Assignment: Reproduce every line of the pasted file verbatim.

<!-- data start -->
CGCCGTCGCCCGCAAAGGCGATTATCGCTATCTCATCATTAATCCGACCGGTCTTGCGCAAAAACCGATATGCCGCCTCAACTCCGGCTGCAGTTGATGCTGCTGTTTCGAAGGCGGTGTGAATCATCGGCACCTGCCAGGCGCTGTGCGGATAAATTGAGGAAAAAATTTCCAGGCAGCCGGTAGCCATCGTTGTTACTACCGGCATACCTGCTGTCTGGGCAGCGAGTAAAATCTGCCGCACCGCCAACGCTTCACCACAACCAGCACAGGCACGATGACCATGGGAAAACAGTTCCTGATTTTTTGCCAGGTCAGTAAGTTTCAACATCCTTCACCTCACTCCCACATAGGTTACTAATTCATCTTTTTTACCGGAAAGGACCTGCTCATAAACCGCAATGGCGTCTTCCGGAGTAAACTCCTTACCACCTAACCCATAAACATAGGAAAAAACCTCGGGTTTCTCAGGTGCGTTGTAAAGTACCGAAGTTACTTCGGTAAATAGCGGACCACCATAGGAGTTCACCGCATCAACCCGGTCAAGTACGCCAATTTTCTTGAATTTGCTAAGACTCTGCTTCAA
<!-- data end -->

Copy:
CGCCGTCGCCCGCAAAGGCGATTATCGCTATCTCATCATTAATCCGACCGGTCTTGCGCAAAAACCGATATGCCGCCTCAACTCCGGCTGCAGTTGATGCTGCTGTTTCGAAGGCGGTGTGAATCATCGGCACCTGCCAGGCGCTGTGCGGATAAATTGAGGAAAAAATTTCCAGGCAGCCGGTAGCCATCGTTGTTACTACCGGCATACCTGCTGTCTGGGCAGCGAGTAAAATCTGCCGCACCGCCAACGCTTCACCACAACCAGCACAGGCACGATGACCATGGGAAAACAGTTCCTGATTTTTTGCCAGGTCAGTAAGTTTCAACATCCTTCACCTCACTCCCACATAGGTTACTAATTCATCTTTTTTACCGGAAAGGACCTGCTCATAAACCGCAATGGCGTCTTCCGGAGTAAACTCCTTACCACCTAACCCATAAACATAGGAAAAAACCTCGGGTTTCTCAGGTGCGTTGTAAAGTACCGAAGTTACTTCGGTAAATAGCGGACCACCATAGGAGTTCACCGCATCAACCCGGTCAAGTACGCCAATTTTCTTGAATTTGCTAAGACTCTGCTTCAA